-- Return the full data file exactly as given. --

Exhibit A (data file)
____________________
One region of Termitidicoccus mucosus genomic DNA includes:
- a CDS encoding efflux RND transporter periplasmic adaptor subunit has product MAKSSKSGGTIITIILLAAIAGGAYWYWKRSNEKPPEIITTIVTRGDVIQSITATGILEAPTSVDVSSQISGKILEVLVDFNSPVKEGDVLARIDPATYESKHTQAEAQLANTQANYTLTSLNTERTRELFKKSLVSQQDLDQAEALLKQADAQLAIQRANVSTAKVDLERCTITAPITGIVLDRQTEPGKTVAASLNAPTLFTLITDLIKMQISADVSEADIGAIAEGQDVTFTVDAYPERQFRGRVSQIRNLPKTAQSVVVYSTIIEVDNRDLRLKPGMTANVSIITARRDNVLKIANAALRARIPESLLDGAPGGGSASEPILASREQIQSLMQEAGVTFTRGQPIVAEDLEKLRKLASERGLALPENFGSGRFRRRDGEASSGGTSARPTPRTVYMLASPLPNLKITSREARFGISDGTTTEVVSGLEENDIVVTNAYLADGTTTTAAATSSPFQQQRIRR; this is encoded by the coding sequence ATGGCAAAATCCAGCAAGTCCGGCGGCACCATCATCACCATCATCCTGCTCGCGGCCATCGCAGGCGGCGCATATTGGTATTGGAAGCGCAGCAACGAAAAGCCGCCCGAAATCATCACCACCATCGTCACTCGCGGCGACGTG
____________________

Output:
One region of Termitidicoccus mucosus genomic DNA includes:
- a CDS encoding efflux RND transporter periplasmic adaptor subunit has product MAKSSKSGGTIITIILLAAIAGGAYWYWKRSNEKPPEIITTIVTRGDVIQSITATGILEAPTSVDVSSQISGKILEVLVDFNSPVKEGDVLARIDPATYESKHTQAEAQLANTQANYTLTSLNTERTRELFKKSLVSQQDLDQAEALLKQADAQLAIQRANVSTAKVDLERCTITAPITGIVLDRQTEPGKTVAASLNAPTLFTLITDLIKMQISADVSEADIGAIAEGQDVTFTVDAYPERQFRGRVSQIRNLPKTAQSVVVYSTIIEVDNRDLRLKPGMTANVSIITARRDNVLKIANAALRARIPESLLDGAPGGGSASEPILASREQIQSLMQEAGVTFTRGQPIVAEDLEKLRKLASERGLALPENFGSGRFRRRDGEASSGGTSARPTPRTVYMLASPLPNLKITSREARFGISDGTTTEVVSGLEENDIVVTNAYLADGTTTTAAATSSPFQQQRIRR; this is encoded by the coding sequence ATGGCAAAATCCAGCAAGTCCGGCGGCACCATCATCACCATCATCCTGCTCGCGGCCATCGCAGGCGGCGCATATTGGTATTGGAAGCGCAGCAACGAAAAGCCGCCCGAAATCATCACCACCATCGTCACTCGCGGCGACGTG